Lifelong Bilingualism: Reshaping Mind and Brain #AAAL2018 plenary

 

Lifelong Bilingualism: Reshaping Mind and Brain
Sun, March 25, 11:20am to 12:25pm, Sheraton Grand Chicago, Chicago 6 and 7

Ellen Bialystok, York University

Abstract

All our experiences contribute to the way our minds and brains develop, but intense experiences have a special role in shaping our cognitive systems. As humans, no experience is more intense or pervasive than our use of language, so a lifetime of learning and using (at least) two languages has the potential to leave a profound mark on human cognition. A large body of research conducted with people at all stages in the lifespan, from infancy to old age, shows that the experience of being actively bilingual reshapes the mind and brain. Beginning with infants exposed to two languages at home and ending with older adults coping with dementia and neurodegenerative disease, cognitive and brain outcomes are different for monolinguals and bilinguals. These differences are generally in the direction of more precocious development for bilingual children and more protection against cognitive decline for bilingual older adults. This talk will review the evidence from these studies and propose an explanation for how exposure to and use of two languages leads to these cognitive and brain consequences.

 

Language use is intense, sustained, recruits broad brain networks and cognitive systems.

Bilinguals need to select the target language. Attention networks are required.

Bilinguals use the same brain networks for the same tasks. They´ve adapted their behaviour for verbal selection.

In Toronto 50% of the homes do not use either English or French.

-Conflict resolution (Flanker task)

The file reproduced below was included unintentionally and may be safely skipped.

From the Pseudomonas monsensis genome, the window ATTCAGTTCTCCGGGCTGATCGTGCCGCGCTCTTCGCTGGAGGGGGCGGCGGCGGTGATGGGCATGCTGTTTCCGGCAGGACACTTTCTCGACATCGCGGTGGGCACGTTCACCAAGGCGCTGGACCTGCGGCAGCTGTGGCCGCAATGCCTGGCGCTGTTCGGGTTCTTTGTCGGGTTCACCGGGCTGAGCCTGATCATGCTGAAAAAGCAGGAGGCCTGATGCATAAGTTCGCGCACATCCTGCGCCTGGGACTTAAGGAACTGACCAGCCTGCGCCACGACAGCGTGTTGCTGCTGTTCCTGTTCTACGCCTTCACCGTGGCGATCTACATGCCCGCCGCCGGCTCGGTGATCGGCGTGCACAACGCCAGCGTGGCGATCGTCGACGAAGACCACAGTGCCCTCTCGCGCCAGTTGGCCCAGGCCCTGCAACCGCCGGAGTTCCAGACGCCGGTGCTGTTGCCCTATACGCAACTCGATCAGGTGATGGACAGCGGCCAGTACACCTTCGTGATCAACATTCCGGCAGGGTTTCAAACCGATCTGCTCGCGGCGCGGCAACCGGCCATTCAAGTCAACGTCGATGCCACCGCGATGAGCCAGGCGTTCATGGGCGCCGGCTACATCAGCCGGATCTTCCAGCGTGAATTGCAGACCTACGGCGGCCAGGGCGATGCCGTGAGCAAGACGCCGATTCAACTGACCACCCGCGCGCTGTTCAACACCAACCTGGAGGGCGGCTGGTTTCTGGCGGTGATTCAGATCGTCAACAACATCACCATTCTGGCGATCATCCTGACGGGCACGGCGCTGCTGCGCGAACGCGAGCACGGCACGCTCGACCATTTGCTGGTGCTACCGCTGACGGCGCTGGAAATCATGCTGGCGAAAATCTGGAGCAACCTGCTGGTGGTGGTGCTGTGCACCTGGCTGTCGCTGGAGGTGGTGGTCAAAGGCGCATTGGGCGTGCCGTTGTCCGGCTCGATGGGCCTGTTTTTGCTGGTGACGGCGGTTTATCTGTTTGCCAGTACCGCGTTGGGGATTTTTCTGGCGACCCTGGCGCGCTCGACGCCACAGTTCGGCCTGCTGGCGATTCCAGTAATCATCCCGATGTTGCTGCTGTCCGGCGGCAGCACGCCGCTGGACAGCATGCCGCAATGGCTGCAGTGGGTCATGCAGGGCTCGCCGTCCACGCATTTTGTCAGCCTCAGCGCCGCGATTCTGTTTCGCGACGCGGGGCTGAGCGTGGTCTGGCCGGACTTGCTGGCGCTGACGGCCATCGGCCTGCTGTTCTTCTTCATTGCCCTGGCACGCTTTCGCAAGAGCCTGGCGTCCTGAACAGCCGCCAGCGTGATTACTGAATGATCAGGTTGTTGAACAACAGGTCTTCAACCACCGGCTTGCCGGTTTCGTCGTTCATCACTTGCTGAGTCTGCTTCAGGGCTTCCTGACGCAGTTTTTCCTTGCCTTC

The more bilingual, the better they did

-Frog working memory task (spatial working memory) (no time limit)

The more bilingual, the better they did

-Stop signal task (gold standard for detecting attentional disorders) Response inhibition

The more bilingual, the better they did

The better attention, the better they did

Socioeconomic status and bilingualism: same status, bilinguals do better (Calvo & Byalstock, 2014)

Bilingual adults doing the Simon Task perform as well as younger subjects (reaction time).

Fascinating study by Bat et al. (2014): long term effects of bilingualism.

We studied 853 participants, first tested in 1947 (age = 11 years), and retested in 2008–2010. Bilinguals performed significantly better than predicted from their baseline cognitive abilities, with strongest effects on general intelligence and reading. Our results suggest a positive effect of bilingualism on later‐life cognition, including in those who acquired their second language in adulthood.

Being bilingual postpones the appearance of Alzheimer´s disease.

Klein et al 2016 SSM Population Health Data form 93 countries: wrong to way to do statistics and interpreting data but shows that in bilingual countries the impact of dementia is less dramatic.

 

 

 

 

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